LRO Launch-Ride outside during launch!


The Lunar Reconnaissance Orbiter (LRO)

NASA robotic spacecraft currently (as of April 2010) orbiting the Moon on a low 50 km polar mapping orbit. The LRO mission is a precursor to future manned missions to the moon by NASA.

To this end a detailed mapping program will identify safe landing sites, locate potential resources on the moon, characterize the radiation environment, and demonstrate new technology.The probe will make a 3-D map of the Moon’s surface and has provided some of the first images of Apollo equipment left on the Moon. The first images from LRO were published on 2 July 2009, showing a region in the lunar highlands south of Mare Nubium (Sea of Clouds).

Launched on 18 June 2009, in conjunction with the Lunar Crater Observation and Sensing Satellite (LCROSS), as the vanguard of NASA’s Lunar Precursor Robotic Program, this is the first United States mission to the Moon in over ten years. LRO and LCROSS are the first missions launched as part of the United State’s Vision for Space Exploration program.The total cost of the mission is reported as $583 million, of which $504 million pertains to the main LRO probe and $79 million to the LCROSS satellite.

Mission:

The Atlas V-Centaur rocket carrying the LRO and LCROSS.

Developed at NASA’s Goddard Space Flight Center, LRO is a large (1,900 kg) and sophisticated spacecraft planned to fly in a lunar polar orbit for a mission of one Earth year. An optional extended phase of the mission (up to five years) could provide a communications relay for future lunar ground missions, such as a Moon lander or rover.

After completing a preliminary design review in February 2006 and a critical design review in November 2006, the LRO was shipped from Goddard Space Flight Center to Cape Canaveral Air Force Station on 11 February 2009. Launch was planned for October 2008, but this slid to April as the spacecraft underwent testing in a thermal vacuum chamber.

Launch was rescheduled for June 17, 2009 because of the delay in a priority military launch, and happened one day later, on June 18. The one-day delay was to allow the Space Shuttle Endeavour a chance to lift off for mission STS-127 following a hydrogen fuel leak that canceled an earlier planned launch.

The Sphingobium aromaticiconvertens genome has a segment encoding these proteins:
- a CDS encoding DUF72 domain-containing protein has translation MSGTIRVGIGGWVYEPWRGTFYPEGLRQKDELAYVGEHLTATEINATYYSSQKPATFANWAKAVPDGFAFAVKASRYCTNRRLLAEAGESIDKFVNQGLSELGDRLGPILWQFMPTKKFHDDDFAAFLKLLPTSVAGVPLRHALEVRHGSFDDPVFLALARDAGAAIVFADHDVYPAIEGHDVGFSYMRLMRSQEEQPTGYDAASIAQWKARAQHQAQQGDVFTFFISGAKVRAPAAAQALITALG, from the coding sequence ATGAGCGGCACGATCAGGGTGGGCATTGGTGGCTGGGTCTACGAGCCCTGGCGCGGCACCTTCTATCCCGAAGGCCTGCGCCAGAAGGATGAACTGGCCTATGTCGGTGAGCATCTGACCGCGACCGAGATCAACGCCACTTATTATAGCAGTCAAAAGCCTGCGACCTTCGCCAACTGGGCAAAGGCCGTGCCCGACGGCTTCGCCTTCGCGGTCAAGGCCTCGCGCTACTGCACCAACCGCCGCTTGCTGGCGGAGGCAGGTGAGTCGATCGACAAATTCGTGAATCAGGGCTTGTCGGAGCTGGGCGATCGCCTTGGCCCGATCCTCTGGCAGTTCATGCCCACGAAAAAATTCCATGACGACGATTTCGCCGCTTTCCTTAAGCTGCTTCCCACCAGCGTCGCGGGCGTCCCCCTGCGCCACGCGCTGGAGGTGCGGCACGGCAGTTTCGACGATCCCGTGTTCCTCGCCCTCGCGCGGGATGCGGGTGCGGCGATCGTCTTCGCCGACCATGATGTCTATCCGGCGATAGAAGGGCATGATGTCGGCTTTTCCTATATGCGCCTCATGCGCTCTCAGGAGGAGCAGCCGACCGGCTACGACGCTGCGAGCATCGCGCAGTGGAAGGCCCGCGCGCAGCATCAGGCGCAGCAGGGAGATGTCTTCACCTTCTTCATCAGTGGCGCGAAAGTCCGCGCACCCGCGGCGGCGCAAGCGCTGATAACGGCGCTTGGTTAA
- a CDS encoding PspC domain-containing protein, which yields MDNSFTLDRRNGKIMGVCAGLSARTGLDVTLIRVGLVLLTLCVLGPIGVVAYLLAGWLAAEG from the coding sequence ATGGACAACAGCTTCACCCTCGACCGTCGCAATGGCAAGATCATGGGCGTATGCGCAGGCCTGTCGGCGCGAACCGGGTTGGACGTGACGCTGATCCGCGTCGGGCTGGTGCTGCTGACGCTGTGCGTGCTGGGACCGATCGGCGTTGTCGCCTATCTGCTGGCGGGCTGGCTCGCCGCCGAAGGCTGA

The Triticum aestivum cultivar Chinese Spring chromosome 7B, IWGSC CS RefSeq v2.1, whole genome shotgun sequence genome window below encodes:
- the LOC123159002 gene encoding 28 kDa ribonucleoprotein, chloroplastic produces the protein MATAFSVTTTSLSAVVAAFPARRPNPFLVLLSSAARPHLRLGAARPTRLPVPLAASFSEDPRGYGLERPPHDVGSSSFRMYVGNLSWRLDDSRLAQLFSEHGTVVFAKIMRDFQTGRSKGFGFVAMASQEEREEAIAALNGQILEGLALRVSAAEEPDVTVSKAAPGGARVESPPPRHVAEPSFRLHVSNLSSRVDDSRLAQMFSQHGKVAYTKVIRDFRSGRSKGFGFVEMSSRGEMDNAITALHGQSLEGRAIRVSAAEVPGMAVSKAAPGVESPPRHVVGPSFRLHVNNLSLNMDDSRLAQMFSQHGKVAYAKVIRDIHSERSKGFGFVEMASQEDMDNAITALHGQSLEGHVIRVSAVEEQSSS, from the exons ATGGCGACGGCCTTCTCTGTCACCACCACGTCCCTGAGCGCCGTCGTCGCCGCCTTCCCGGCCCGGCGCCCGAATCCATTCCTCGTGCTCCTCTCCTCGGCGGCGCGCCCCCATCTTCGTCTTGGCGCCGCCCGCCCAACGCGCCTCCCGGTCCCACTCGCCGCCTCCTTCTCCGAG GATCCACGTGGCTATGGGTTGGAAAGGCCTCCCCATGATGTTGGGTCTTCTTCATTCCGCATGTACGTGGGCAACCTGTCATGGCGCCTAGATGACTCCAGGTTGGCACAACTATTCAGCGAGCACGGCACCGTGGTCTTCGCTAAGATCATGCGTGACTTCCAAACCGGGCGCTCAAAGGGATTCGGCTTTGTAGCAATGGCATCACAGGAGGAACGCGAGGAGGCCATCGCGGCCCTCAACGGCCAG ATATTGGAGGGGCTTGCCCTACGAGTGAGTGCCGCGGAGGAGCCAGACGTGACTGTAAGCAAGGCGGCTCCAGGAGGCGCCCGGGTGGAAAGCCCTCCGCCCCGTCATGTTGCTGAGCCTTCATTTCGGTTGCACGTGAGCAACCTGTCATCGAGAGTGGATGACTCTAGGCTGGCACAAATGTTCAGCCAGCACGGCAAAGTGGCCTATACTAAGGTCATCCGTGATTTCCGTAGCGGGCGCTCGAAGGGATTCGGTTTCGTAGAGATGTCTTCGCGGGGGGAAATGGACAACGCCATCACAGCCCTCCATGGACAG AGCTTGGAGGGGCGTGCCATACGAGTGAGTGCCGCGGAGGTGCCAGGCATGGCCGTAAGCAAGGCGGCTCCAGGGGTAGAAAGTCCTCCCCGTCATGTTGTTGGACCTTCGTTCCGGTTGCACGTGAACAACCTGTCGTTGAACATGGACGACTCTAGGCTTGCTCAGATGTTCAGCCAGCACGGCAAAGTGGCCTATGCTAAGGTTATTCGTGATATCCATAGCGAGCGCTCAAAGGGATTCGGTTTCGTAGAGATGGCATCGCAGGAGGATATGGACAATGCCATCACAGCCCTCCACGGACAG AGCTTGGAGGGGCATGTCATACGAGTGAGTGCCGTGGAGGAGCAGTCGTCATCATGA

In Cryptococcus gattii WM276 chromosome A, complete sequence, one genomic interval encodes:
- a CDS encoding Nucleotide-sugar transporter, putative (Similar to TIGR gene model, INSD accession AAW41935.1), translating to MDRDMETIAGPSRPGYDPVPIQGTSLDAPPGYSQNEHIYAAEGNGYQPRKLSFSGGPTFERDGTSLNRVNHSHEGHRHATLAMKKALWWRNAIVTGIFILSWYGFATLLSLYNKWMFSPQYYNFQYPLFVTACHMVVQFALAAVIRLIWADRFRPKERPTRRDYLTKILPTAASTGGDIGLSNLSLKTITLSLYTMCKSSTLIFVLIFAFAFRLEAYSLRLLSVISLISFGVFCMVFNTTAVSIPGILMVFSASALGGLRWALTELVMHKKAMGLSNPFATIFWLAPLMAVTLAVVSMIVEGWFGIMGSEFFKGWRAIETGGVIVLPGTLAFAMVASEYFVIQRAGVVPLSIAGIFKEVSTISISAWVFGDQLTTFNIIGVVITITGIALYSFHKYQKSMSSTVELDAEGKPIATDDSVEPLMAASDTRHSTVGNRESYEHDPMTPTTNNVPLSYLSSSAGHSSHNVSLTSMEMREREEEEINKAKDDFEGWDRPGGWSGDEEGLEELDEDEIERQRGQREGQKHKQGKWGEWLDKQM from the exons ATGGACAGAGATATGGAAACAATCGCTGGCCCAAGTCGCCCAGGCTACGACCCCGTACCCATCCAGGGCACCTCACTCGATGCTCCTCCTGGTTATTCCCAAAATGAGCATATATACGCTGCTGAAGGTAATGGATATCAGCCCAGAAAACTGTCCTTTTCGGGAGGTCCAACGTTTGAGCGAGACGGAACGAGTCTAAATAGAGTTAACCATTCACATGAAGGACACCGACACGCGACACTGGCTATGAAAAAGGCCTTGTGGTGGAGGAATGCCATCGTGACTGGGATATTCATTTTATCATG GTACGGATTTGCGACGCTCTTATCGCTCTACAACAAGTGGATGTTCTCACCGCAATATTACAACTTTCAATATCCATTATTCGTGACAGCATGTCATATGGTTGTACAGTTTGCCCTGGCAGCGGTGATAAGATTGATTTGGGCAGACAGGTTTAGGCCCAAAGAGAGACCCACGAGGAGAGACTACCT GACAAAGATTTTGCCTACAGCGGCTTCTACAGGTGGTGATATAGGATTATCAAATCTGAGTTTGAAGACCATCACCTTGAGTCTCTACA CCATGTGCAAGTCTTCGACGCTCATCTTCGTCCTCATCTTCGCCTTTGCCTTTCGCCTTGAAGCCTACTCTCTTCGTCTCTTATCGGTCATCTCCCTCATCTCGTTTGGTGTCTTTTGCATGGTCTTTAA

Areas of investigation will include:

* Selenodetic global topography. * Characterization of deep space radiation in lunar orbit. * The lunar polar regions, including possible water ice deposits and the lighting environment. The lunar polar regions experience temperatures of −223 °C (−369.4 °F) and may be able to hold water ice.

* High-resolution mapping (max 0.5 metres (1.6 ft)) to assist in the selection and characterization of future landing sites.In addition, LRO has provided some of the first images of leftover Apollo equipment on the Moon.

Payload:

On board instruments.

The orbiter carries a complement of six instruments and one technology demonstration:

* CRaTER—The primary goal of the Cosmic Ray Telescope for the Effects of Radiation is to characterize the global lunar radiation environment and its biological impacts.

* DLRE—The Diviner Lunar Radiometer Experiment will measure lunar surface thermal emission to provide information for future surface operations and exploration.

* LAMP—The Lyman-Alpha Mapping Project will peer into permanently shadowed craters in search of water ice, seeing by the ultraviolet light from stars and the interplanetary medium.

* LEND—The Lunar Exploration Neutron Detector will provide measurements, create maps, and detect possible near-surface water ice deposits.

* LOLA—The Lunar Orbiter Laser Altimeter investigation will provide a precise global lunar topographic model and geodetic grid.

* LROC—The Lunar Reconnaissance Orbiter Camera has been designed to address the measurement requirements of landing site certification and polar illumination. LROC comprises a pair of narrow-angle cameras (NAC) and a single wide-angle camera (WAC).

LROC will fly several times over the historic Apollo lunar landing sites at 31 miles (50 km) altitude; with the camera’s high-resolution, the lunar rovers and Lunar Module descent stages and their respective shadows will be clearly visible, along with other equipment previously left on the Moon.

The mission will return approximately 70–100 Terabytes of image data. It is expected that this photography will boost public acknowledgment of the validity of the landings, and further discredit Apollo conspiracy theories.

* Mini-RF—The Miniature Radio Frequency radar will demonstrate new lightweight SAR and communications technologies and locate potential water-ice.

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